Candle Poetry

Joyce Merritt

My neighbor is a poet.
As I twirl my pen on a piece of paper at my desk,
I hear someone outside
whistle
in praise of the candles
the poet keeps in the windows of his house.

He appears on his porch in the suede coat he bought
when a selection of his poems was chosen for the Norton Anthology.
My copy falls open to the spot,
the halves split on his lines.
He carries a flame in his eyes as he walks away.

I steal to his door.
The banister shrinks under my hand
as I follow the stairway to the highest candle
which glows across the blank page on his desk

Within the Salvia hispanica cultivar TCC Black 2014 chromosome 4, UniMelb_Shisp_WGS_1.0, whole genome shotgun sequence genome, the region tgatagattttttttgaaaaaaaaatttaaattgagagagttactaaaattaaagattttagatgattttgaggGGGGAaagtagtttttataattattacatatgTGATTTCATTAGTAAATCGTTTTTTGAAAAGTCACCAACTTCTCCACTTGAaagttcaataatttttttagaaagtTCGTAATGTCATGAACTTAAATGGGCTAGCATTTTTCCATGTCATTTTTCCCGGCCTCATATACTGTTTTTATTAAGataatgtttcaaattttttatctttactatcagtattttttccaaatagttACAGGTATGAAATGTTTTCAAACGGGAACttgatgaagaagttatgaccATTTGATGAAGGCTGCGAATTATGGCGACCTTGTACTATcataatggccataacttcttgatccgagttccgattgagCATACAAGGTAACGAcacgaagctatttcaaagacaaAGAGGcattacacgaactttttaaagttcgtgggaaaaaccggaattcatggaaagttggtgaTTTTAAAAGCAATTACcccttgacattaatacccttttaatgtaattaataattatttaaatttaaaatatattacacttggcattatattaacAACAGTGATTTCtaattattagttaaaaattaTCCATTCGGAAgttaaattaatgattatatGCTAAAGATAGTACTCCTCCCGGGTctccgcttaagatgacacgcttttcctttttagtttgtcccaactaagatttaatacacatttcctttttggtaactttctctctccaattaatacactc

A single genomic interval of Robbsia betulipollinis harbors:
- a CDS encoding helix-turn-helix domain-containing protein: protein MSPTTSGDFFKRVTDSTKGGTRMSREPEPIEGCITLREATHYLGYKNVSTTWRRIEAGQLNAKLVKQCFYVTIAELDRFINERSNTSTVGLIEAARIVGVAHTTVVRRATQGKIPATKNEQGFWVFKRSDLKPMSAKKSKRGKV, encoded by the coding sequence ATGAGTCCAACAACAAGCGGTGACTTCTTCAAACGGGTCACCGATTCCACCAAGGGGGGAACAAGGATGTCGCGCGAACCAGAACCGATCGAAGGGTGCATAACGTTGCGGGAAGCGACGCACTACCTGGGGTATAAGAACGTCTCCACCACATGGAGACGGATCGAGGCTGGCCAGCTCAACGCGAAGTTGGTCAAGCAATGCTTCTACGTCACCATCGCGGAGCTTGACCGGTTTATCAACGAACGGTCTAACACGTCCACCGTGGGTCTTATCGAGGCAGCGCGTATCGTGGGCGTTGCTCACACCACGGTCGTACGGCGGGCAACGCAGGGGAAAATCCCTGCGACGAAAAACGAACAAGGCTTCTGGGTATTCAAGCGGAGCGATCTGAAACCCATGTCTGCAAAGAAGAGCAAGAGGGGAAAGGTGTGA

and a book,
How to Write Poetry in Your Own Style.
I reach to open the cover
and the light darts from me.
The print hides in the shadow.
I growl.
As I lunge at his candle,
the back door rattles.
I run out the front,
clutching the candle,
and the air blows it out.

I rub my hands over it,
kneel by it,
chant,
"Fire, fire, rise again,
rise and burn when I count ten."
My rhyme shrivels.
In my window is a black wick.

 

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